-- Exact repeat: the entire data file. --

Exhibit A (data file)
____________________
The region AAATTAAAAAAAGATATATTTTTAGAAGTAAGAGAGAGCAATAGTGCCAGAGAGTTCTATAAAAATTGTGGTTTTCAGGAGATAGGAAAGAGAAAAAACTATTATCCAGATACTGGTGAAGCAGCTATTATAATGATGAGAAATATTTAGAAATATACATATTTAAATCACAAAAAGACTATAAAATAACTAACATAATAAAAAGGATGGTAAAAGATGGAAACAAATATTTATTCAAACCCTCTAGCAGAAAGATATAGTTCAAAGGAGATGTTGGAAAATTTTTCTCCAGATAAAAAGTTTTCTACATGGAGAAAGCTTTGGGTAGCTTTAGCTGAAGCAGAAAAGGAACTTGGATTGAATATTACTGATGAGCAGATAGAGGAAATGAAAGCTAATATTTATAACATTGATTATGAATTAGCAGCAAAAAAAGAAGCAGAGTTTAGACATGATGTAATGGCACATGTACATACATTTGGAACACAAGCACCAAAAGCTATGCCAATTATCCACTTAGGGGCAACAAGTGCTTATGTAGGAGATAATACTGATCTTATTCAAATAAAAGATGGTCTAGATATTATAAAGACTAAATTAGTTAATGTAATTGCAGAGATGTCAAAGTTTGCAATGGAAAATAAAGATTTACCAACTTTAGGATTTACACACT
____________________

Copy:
The region AAATTAAAAAAAGATATATTTTTAGAAGTAAGAGAGAGCAATAGTGCCAGAGAGTTCTATAAAAATTGTGGTTTTCAGGAGATAGGAAAGAGAAAAAACTATTATCCAGATACTGGTGAAGCAGCTATTATAATGATGAGAAATATTTAGAAATATACATATTTAAATCACAAAAAGACTATAAAATAACTAACATAATAAAAAGGATGGTAAAAGATGGAAACAAATATTTATTCAAACCCTCTAGCAGAAAGATATAGTTCAAAGGAGATGTTGGAAAATTTTTCTCCAGATAAAAAGTTTTCTACATGGAGAAAGCTTTGGGTAGCTTTAGCTGAAGCAGAAAAGGAACTTGGATTGAATATTACTGATGAGCAGATAGAGGAAATGAAAGCTAATATTTATAACATTGATTATGAATTAGCAGCAAAAAAAGAAGCAGAGTTTAGACATGATGTAATGGCACATGTACATACATTTGGAACACAAGCACCAAAAGCTATGCCAATTATCCACTTAGGGGCAACAAGTGCTTATGTAGGAGATAATACTGATCTTATTCAAATAAAAGATGGTCTAGATATTATAAAGACTAAATTAGTTAATGTAATTGCAGAGATGTCAAAGTTTGCAATGGAAAATAAAGATTTACCAACTTTAGGATTTACACACT